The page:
While the scripting and user-facing portions of your site are best tested with browser automation tools, your server-side code is more likely to respond well to load testing. Websites live or die based on their chosen server structures and the capacities of their networks, RAM, CPU speed, and throughput. Fortunately, these characteristics are all easily quantified and tested through a load testing process and can be quite easily debugged and logged.
The results of load testing will produce information telling you if your server is memory-bound or CPU-bound. It will also show you whether your network can perform adequate throughput based on your historical usage patterns. It may even highlight potential or real errors in your client-side code. Developers must always remember that web-based programming is asynchronous, meaning that what is happening on the client is almost never synchronized with what is happening on the server. At certain points during a transaction, everything is “settled up” so to speak, and for a moment or two, the two tiers are synchronized. However, by and large, client, middleware, and database are independent.
Some load testing solutions are best constructed on site with the testing company, where their experts can manage the hardware. Others can be executed remotely through an on-demand system that gives your site the flexibility to do spot-checks, schedule different kinds of tests with varying shapes of traffic and data loads, and to monitor configurations for different demand levels. While it isn’t always as straightforward as client testing, the enhanced detail level will give you a choice of perspectives depending on the type of business and what your customers expect.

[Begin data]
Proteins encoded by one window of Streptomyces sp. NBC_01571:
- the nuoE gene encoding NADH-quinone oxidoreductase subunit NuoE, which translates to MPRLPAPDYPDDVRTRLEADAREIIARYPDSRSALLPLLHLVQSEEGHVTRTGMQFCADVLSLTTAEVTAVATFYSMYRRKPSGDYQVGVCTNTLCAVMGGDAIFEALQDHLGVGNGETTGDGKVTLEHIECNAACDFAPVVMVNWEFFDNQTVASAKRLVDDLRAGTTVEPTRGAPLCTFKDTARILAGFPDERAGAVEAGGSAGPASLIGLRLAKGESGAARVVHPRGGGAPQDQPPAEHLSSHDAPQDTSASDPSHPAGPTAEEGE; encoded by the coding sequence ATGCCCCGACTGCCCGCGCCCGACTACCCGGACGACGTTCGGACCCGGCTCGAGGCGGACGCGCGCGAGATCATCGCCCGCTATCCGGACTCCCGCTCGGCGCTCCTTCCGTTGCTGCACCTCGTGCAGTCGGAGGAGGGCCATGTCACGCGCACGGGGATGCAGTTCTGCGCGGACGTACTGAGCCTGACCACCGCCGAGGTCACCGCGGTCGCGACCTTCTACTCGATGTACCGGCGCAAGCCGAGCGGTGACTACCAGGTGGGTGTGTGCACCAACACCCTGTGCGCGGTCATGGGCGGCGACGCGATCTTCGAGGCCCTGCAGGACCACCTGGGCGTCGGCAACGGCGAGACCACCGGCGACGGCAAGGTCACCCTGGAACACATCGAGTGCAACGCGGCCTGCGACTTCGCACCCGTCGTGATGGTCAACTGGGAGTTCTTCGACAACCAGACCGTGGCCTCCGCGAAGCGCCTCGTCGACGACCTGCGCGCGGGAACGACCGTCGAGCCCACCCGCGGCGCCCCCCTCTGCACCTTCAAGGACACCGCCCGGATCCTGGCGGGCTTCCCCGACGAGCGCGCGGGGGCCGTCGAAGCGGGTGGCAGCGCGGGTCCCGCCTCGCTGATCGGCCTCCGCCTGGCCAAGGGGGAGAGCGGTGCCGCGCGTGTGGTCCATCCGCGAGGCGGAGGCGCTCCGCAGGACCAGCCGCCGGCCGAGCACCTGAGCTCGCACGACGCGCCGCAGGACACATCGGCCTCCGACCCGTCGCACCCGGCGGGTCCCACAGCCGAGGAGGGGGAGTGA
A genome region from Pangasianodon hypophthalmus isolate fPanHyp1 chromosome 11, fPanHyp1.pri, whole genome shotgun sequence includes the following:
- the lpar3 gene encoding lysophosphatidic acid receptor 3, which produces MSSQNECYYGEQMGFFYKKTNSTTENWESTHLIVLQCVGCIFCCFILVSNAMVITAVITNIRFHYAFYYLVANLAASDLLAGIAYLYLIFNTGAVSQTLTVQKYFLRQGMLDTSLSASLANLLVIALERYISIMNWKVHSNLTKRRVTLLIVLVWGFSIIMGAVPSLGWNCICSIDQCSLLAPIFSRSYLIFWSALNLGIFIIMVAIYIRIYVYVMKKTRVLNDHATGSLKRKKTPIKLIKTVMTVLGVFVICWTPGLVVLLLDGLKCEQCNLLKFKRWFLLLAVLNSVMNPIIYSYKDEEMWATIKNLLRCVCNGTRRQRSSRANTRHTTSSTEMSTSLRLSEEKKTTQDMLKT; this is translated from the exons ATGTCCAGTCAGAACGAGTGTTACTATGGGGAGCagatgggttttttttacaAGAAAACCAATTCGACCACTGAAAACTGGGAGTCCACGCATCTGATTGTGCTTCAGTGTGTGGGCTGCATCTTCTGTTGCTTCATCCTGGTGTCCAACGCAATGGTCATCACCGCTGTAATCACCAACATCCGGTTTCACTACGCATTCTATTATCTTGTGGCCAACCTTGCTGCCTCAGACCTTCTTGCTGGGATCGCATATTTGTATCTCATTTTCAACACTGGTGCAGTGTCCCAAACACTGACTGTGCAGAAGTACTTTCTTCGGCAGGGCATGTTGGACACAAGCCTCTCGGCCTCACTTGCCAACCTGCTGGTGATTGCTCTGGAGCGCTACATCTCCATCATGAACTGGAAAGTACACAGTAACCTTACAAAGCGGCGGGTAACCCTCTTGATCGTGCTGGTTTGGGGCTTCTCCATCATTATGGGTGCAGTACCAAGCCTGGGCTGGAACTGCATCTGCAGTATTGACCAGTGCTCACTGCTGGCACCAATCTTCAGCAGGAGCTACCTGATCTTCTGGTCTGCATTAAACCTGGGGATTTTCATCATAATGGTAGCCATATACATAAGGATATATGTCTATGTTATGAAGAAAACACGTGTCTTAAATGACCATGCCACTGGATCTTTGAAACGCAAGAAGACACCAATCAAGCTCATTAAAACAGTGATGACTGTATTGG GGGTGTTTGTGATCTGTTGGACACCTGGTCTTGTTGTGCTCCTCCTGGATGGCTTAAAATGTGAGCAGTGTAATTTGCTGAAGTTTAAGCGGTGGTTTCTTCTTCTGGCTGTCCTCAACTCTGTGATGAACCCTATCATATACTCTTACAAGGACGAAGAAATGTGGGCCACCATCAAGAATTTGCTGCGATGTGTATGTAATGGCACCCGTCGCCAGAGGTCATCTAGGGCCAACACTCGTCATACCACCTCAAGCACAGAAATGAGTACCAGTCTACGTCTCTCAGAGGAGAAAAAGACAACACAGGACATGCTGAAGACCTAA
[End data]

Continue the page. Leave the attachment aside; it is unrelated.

Load testing is one of the most effective ways to dig far enough down to find potential errors. While it isn’t possible to coordinate client and server testing, it is possible to compare the results and to see if one tier might be causing problems on another level. If that is true, and you can correct such errors before a high traffic event like Cyber Monday, you may have just paid for your testing program several times over.
Customer Experience = Customer’s Trust
Customers respond well to a good experience. They respond even better to a merchant they can trust. In today’s economic climate, especially on the web, trust is golden. It gives you a context for positive customer relationships, it encourages multiple purchases, and it puts your site at the top of the priority list when it comes to big events like the holiday shopping season. Preserving that trust must be the absolute top priority for any retailer, especially one that operates on the web. Online shopping is a personal experience, and you can’t take risks when your site must do its job.
Load testing and client-side browser automation testing are two of the best ways you can establish trust with your customers. Both give you a way to fix problems long before they get anywhere near your customers. Your customers expect your site to work, and more importantly, they expect your site to protect their financial data and make certain their purchases arrive on time and make their families happy. Do those things well, and you will be in a fine position to grow your business and achieve the kind of success you want.
Thank You to Glenn Lee and Dotcom-monitor for their post today. We appreciate it your contribution.
I have always been transparent with my audience and want you to know this is a sponsored post. As you know I do not promote many products or accept many ‘guest’ blogs unless I believe they will benefit you, our audience, as well. My loyalty lies with you. So you know if I accept a sponsored or guest blog post it is because I believe the product or service will benefit you, our reader.
*Sponsored post simply means we received some benefit from sharing this with you.